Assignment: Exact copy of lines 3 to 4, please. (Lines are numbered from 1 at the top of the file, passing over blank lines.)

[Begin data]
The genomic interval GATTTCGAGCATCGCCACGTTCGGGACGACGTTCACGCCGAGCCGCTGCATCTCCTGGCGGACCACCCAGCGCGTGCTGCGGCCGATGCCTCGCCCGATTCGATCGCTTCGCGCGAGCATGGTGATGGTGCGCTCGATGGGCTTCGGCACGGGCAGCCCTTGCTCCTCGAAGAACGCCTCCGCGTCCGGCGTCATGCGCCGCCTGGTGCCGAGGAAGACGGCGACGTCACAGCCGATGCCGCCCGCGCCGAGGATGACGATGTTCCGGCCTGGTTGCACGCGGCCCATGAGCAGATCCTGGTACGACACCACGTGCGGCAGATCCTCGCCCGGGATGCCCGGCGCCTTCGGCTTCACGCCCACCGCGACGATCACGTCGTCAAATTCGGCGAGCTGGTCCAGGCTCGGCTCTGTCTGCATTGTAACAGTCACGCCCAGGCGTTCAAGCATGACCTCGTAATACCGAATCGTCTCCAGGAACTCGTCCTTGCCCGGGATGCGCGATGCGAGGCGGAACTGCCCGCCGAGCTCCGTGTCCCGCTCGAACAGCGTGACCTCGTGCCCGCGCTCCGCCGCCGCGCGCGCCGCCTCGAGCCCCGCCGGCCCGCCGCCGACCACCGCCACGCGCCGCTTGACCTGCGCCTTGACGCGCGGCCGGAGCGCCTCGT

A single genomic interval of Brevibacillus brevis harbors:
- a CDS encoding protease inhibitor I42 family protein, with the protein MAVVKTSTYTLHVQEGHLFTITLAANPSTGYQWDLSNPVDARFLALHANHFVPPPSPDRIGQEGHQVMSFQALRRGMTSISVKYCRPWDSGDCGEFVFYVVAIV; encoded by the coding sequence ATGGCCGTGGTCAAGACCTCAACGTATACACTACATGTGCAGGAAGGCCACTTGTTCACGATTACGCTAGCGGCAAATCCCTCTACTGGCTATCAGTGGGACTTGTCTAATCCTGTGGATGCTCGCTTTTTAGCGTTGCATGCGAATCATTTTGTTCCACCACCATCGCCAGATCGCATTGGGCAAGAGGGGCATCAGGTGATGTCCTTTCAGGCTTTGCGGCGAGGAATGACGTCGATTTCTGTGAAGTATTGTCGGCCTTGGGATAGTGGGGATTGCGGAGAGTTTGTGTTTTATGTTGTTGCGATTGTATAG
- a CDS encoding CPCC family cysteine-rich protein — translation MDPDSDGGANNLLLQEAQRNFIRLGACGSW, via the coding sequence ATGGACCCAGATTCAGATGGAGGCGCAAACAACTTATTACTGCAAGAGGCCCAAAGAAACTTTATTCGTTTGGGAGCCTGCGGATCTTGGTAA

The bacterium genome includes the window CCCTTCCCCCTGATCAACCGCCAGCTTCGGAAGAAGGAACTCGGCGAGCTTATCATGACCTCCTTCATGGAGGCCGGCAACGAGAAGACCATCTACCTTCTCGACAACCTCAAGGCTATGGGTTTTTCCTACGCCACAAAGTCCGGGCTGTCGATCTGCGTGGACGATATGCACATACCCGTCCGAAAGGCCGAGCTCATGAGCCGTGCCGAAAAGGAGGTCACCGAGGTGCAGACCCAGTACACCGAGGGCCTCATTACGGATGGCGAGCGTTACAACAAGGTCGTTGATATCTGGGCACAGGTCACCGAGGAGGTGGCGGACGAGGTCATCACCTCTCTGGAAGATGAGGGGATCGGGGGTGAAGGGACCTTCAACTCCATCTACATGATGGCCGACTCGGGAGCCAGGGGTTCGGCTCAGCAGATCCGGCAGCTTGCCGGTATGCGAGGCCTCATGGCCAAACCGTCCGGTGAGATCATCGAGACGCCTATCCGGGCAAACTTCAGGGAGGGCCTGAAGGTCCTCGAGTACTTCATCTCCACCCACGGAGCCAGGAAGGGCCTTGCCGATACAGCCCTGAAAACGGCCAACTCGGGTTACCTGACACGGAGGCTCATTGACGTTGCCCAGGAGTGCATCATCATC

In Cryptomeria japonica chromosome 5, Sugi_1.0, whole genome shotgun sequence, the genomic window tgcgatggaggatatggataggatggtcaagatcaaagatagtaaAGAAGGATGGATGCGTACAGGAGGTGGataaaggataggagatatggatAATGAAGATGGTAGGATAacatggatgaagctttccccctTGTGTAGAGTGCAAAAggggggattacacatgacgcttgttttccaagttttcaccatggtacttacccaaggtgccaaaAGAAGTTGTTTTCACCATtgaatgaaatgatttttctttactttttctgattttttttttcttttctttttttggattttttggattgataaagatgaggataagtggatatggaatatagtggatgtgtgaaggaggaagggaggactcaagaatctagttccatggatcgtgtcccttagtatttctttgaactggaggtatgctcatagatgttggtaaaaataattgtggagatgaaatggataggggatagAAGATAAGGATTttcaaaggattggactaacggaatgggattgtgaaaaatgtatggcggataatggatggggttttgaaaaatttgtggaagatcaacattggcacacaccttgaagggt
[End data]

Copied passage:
- a CDS encoding protease inhibitor I42 family protein, with the protein MAVVKTSTYTLHVQEGHLFTITLAANPSTGYQWDLSNPVDARFLALHANHFVPPPSPDRIGQEGHQVMSFQALRRGMTSISVKYCRPWDSGDCGEFVFYVVAIV; encoded by the coding sequence ATGGCCGTGGTCAAGACCTCAACGTATACACTACATGTGCAGGAAGGCCACTTGTTCACGATTACGCTAGCGGCAAATCCCTCTACTGGCTATCAGTGGGACTTGTCTAATCCTGTGGATGCTCGCTTTTTAGCGTTGCATGCGAATCATTTTGTTCCACCACCATCGCCAGATCGCATTGGGCAAGAGGGGCATCAGGTGATGTCCTTTCAGGCTTTGCGGCGAGGAATGACGTCGATTTCTGTGAAGTATTGTCGGCCTTGGGATAGTGGGGATTGCGGAGAGTTTGTGTTTTATGTTGTTGCGATTGTATAG
- a CDS encoding CPCC family cysteine-rich protein — translation MDPDSDGGANNLLLQEAQRNFIRLGACGSW, via the coding sequence ATGGACCCAGATTCAGATGGAGGCGCAAACAACTTATTACTGCAAGAGGCCCAAAGAAACTTTATTCGTTTGGGAGCCTGCGGATCTTGGTAA